EcoBlog

The latest thinking on ecological landscapes. Useful tips to improve our environment

ecobeneficial-trademark-shadow-new2
Kim Eierman

Kim Eierman

Founder of EcoBeneficial!

Available for virtual and in-person landscape consulting, talks and classes.

Buy a copy of
The Pollinator Victory Garden!

Something went wrong. Please check your entries and try again.
Hummingbird in flower

Top 10 New Year’s Resolutions for the EcoBeneficial Gardener

1. Reduce or eliminate your lawn – it’s an ecological desert.

2. Focus on increasing the health of your soil – it’s filled with life!  Compost is king for most soils, not fertilizer.

3. Eliminate synthetic pesticides, herbicides + fungicides.  Use organic counterparts sparingly, if at all.

4. Support beneficial insects with appropriate native plantings.  They are nature’s pest control.

5. Plant for a succession of bloom throughout the growing season to support native bees and honey bees.  Bees are critical, keystone species.

6. Emulate nature in your garden – use local wild areas as your reference.

7. Plant the right plant in the right place.  Don’t put sun-loving plants in the shade, moisture-loving plants in dry soil…

8. Remove invasive plants and replace them thickly and quickly with regional native plants.

9. Tolerate some messiness in your landscape to support wildlife.  Check out all the critters living under a dead log!

10. Boost the ecosystem in your landscape by planting a diversity of regional native plants.

Best wishes for a happy and ecologically healthy 2014!
From Kim Eierman at EcoBeneficial!

Photo: Ruby-throated hummingbird nectaring on Campsis radicans (Trumpet Creeper)
Photo credit: Flickr_Kelly Colgan Azar

6 Comments

  1. Helga Smith on January 3, 2014 at 5:21 pm

    Hello Kim –
    Thank you for your continued helpful advise – I love everyone of your postings.
    Happy and healthy 2014 and success with all your plantings.
    Cheers –
    Helga



  2. Phyllis Stiles, Bee City USA on January 3, 2014 at 10:26 pm

    This is a great list! Happy New Year, Kim.



  3. Kim Eierman on January 4, 2014 at 10:53 am

    Thanks Phyllis! Hope you will share the list with Bee City USA followers. What is good for bees is good for the environment!



  4. Kim Eierman on January 4, 2014 at 11:00 am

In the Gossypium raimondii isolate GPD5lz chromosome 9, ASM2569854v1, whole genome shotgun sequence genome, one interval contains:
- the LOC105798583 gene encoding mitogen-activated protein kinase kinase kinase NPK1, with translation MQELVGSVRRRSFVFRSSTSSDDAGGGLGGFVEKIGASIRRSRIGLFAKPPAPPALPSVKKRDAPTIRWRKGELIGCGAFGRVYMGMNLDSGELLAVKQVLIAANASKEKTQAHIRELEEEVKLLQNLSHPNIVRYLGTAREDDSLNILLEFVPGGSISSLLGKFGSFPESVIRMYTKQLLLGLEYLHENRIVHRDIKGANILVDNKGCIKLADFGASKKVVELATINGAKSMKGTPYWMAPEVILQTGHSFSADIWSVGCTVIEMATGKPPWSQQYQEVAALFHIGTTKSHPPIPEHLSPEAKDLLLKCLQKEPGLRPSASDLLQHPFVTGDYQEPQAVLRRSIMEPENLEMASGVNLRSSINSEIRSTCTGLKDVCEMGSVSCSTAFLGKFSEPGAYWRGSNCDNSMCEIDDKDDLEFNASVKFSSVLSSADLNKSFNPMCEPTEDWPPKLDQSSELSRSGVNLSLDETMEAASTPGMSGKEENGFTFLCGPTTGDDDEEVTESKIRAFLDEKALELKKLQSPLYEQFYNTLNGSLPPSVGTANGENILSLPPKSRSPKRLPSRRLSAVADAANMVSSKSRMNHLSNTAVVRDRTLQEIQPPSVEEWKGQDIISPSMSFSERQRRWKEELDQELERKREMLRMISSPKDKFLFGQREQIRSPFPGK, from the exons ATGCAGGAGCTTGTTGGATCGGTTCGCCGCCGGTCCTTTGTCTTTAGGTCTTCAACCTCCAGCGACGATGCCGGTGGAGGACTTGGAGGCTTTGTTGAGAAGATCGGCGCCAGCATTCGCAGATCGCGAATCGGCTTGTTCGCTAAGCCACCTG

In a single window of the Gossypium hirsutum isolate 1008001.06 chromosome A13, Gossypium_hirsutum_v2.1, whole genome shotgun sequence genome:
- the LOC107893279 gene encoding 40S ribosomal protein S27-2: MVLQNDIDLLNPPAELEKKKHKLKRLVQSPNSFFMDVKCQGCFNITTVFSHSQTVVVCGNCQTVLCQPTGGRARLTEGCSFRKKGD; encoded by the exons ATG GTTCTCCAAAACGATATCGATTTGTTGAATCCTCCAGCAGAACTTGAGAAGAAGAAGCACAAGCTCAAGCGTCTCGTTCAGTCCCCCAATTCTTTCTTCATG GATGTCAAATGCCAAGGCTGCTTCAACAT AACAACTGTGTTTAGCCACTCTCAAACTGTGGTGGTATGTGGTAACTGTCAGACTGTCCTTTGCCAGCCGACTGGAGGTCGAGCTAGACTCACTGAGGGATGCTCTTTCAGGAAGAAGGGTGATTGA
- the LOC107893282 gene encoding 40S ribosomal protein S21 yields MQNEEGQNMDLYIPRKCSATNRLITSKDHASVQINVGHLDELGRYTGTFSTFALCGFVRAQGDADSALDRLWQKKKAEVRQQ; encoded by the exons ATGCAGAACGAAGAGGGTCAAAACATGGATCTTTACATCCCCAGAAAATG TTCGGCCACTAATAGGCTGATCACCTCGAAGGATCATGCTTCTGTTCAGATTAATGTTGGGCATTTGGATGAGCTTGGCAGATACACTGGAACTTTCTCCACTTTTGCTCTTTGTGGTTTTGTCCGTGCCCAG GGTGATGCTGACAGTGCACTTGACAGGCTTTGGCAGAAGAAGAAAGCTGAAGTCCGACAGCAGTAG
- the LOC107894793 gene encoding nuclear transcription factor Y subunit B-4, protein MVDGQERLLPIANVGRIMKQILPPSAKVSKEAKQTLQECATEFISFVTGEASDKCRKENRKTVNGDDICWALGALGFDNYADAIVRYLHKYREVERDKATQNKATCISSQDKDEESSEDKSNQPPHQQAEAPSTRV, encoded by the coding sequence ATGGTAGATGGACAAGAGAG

Thanks for your support Helga! Best wishes to you for a happy and “green” new year!



  5. Susanne Servin on January 4, 2014 at 4:29 pm

    Best wishes for the New Year from neighboring Tuckahoe – unfortunately i cannot keep bees- against village regulations……
    I love your 10 New Years resolutions and while I already do some (lawn!!_ i shall try to do all of them in 2014.



  6. Kim Eierman on January 4, 2014 at 8:44 pm

    Thanks Susanne! Good to hear that you will be adopting even more “green” resolutions. Every bit helps. Even if you can’t keep bees, you help tremendously by planting for honey bees and native bees. Happy New Year!



More from EcoBlog

Lessons from the Smokies: Biodiversity in the Home Landscape

During a recent trip to the annual Great Smoky Mountain Spring Wildflower Pilgrimage, I was overwhelmed by the incredible biodiversity of native plants and animals, interwoven in their natural habitat in the Smoky Mountains, making up one of the healthiest and most beautiful ecosystems I have ever encountered. Instead of…

Read More

EcoBeneficial Resolution for the New Year – Connect the Ecological Dots

The new year brings more challenges than ever to our environment. Fires, floods, development of pristine natural areas, species loss, pollinator decline – on and on it goes. Sometimes it can feel a bit paralyzing as we ask ourselves – “what can we do, how can we really make a…

Read More

Native Viburnums and Cross-Pollination – What the Nursery Isn’t Telling You

Ever wonder why those terrific native viburnums you planted are not producing fruit?  You are not alone.  It’s one of the frustrations of gardening ecologically in a world where “cross pollination” is rarely mentioned at local nurseries or garden centers (and forget about the big box stores!).  Some plants, although…

Read More